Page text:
Nikia, Home Owner in Chicago Heights, IL

Can a broker charge for buying down a point before the closing?

Asked by Nikia, Chicago Heights, IL Tue Jan 11, 2011

Why is it a friend went to a company and she was charged for verification of her employment and paid 1,000 dollars for to buy down her note. This was before the closing.

Help the community by answering this question:


Hi Nikia,

Have your friend talk with a real estate attorney regarding this matter. Something may be lost in translation. Some EMPLOYERS are charging for verification of employments and up front fees for appraisals are not uncommon. Knowing the full story would reveal if something was done improperly or not.

The information in this answer provided by Attorney Ranj Mohip is general information and is not intended as legal advice, nor does the attorney intend to create an attorney-client relationship with any reader by answering this question or otherwise contributing as a member of
2 votes Thank Flag Link Tue Jan 11, 2011

Is this the same "broker" you were asking another question about on Trulia? So now I'm guessing you're talking about a "mortgage broker". Your other question that everyone is answering is assuming you were talking about a "Real Estate Broker"
0 votes Thank Flag Link Tue Jan 11, 2011
I also have never heard of paying for employment verification, I wonder if she confused that with paying for an appraisal. Buying down a loan rate is very common, but paying for it up front is unusual. It use to be that 8 discount points would equal a 1% rate drop, in other words 8 discount points = 1% less in the loan interest rate and 4 discount points = .5% drop and 2 points = .25% etc. Buying down the loan rate for $1000 would have dropped it 1/4% or so I would guess, but normally that is added to the points on the HUD1 sheet at closing, not POC (paid outside of closing).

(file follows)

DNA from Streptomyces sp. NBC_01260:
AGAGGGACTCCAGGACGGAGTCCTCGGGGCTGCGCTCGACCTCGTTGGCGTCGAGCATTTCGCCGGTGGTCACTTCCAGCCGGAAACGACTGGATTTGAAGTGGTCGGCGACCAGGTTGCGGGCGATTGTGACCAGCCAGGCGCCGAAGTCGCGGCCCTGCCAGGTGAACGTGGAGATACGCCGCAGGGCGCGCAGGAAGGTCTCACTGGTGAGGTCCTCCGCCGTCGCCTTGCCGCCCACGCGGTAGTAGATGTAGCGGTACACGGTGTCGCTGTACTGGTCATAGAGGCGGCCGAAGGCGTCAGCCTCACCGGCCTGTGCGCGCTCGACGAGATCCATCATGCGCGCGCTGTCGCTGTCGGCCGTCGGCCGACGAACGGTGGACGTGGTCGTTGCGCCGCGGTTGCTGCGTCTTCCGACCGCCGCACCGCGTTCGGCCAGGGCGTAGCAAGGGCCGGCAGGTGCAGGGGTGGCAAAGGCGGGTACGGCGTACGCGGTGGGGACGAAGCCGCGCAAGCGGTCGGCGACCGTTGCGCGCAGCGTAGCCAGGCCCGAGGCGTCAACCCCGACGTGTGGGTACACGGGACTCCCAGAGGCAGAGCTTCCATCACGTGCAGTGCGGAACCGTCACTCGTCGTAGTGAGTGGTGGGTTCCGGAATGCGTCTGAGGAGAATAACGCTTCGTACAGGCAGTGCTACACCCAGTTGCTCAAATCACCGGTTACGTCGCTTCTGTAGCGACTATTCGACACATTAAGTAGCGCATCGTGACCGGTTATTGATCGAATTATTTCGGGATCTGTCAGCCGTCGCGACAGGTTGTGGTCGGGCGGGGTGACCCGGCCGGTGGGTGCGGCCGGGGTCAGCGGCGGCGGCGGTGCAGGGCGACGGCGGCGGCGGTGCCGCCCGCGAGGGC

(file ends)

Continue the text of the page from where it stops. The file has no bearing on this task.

0 votes Thank Flag Link Tue Jan 11, 2011
There usually is no charge for a VOE (verification of employment) that is part of every mortgage process. A person can choose to buy down their rate, but with rates already at all time lows, they should not need to do so this late in teh mortgage process. They may want to have their agent or attorney review what is going on or call the state banking commission.

Please see my blog with tips and advice regarding getting a mortgage
0 votes Thank Flag Link Tue Jan 11, 2011
Never heard of either of those happening! It's usually a good idea to stick with a main-stream lender! Any lender that charges fees up front . . . . .run away!
0 votes Thank Flag Link Tue Jan 11, 2011
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